Whats the difference between an INNER JOIN and a WHERE clause

If I have
From
table Sales A
INNER JOIN table Salespeople B
ON
A.SalesID = B.SalesID

Then what are the pro/cons of doing the below instead
table Sales A, table SalespeopleB
Where
A.SalesID = B.SalesID
upobDaPlayaAsked:
Who is Participating?
I wear a lot of hats...

"The solutions and answers provided on Experts Exchange have been extremely helpful to me over the last few years. I wear a lot of hats - Developer, Database Administrator, Help Desk, etc., so I know a lot of things but not a lot about one thing. Experts Exchange gives me answers from people who do know a lot about one thing, in a easy to use platform." -Todd S.

pinaldaveCommented:
For inner join there is no difference if you put condition in where or join statement.

It differs for outer join.
0
Éric MoreauSenior .Net ConsultantCommented:
a where clause is to filter out rows that you don't need.

Join is used to get data from other tables.

if you use a INNER join, that means that the link to the second must return data in order for the data of the first table to be returned.

a LEFT (or RIGHT) join does not filter out.
0

Experts Exchange Solution brought to you by

Your issues matter to us.

Facing a tech roadblock? Get the help and guidance you need from experienced professionals who care. Ask your question anytime, anywhere, with no hassle.

Start your 7-day free trial
upobDaPlayaAuthor Commented:
Which is more efficient...
0
The Ultimate Tool Kit for Technolgy Solution Provi

Broken down into practical pointers and step-by-step instructions, the IT Service Excellence Tool Kit delivers expert advice for technology solution providers. Get your free copy for valuable how-to assets including sample agreements, checklists, flowcharts, and more!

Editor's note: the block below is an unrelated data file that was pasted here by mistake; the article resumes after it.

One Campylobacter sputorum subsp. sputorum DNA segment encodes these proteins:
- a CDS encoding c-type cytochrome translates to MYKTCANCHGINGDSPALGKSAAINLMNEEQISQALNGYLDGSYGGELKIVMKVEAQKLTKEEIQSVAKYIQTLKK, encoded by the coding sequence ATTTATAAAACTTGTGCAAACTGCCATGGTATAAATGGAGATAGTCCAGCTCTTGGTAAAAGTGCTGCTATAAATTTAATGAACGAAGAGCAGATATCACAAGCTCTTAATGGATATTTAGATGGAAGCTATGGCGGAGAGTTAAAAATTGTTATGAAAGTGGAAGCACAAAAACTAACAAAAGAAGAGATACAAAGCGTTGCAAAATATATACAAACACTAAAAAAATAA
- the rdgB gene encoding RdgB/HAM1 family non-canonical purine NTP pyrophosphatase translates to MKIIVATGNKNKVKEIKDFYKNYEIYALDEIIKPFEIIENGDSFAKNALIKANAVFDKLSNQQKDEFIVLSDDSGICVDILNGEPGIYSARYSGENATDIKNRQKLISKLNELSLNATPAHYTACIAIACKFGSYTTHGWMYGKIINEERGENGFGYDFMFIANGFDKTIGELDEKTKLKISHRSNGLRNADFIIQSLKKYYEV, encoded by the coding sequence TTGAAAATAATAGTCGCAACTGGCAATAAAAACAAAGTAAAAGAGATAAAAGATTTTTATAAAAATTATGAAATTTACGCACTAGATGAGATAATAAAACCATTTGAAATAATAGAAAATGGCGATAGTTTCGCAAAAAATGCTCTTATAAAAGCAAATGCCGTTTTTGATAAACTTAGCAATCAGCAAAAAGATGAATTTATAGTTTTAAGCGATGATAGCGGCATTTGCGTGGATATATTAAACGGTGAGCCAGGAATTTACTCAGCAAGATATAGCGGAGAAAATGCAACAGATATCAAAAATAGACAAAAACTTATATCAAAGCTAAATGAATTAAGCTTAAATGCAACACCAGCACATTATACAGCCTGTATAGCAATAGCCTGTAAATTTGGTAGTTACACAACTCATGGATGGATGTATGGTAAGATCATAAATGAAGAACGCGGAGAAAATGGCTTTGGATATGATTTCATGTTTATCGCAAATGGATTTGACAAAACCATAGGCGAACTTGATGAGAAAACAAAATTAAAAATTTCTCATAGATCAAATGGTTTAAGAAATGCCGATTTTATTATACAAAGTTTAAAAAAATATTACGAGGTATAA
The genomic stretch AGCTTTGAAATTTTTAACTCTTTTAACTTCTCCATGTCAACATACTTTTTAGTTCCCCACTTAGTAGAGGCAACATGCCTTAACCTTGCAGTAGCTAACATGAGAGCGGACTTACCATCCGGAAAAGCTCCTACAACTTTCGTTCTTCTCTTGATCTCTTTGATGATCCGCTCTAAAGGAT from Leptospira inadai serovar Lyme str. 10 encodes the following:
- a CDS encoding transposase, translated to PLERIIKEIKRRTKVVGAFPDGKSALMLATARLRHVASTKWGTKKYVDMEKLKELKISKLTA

Éric MoreauSenior .Net ConsultantCommented:
they are different. If you can avoid going to the second table, it will be more efficient but sometimes you don't have all the data in the first table to filter out unwanted rows
0
pinaldaveCommented:
Both will give you the same performance in the case of SQL Server when you use INNER JOIN.
0
Éric MoreauSenior .Net ConsultantCommented:
I looked back at your 2 queries. The second one is using the old syntax.

As said by pinaldave, in this very specific case, both queries will perform exactly the same. If you check the Execution plan for both queries (from SSMS), you would find that the SQL engine transforms the second query in the same format as the first one.
0
upobDaPlayaAuthor Commented:
Thanks was always wondering on the above so thanks for answering
0
It's more than this solution.Get answers and train to solve all your tech problems - anytime, anywhere.Try it for free Edge Out The Competitionfor your dream job with proven skills and certifications.Get started today Stand Outas the employee with proven skills.Start learning today for free Move Your Career Forwardwith certification training in the latest technologies.Start your trial today
Microsoft SQL Server

From novice to tech pro — start learning today.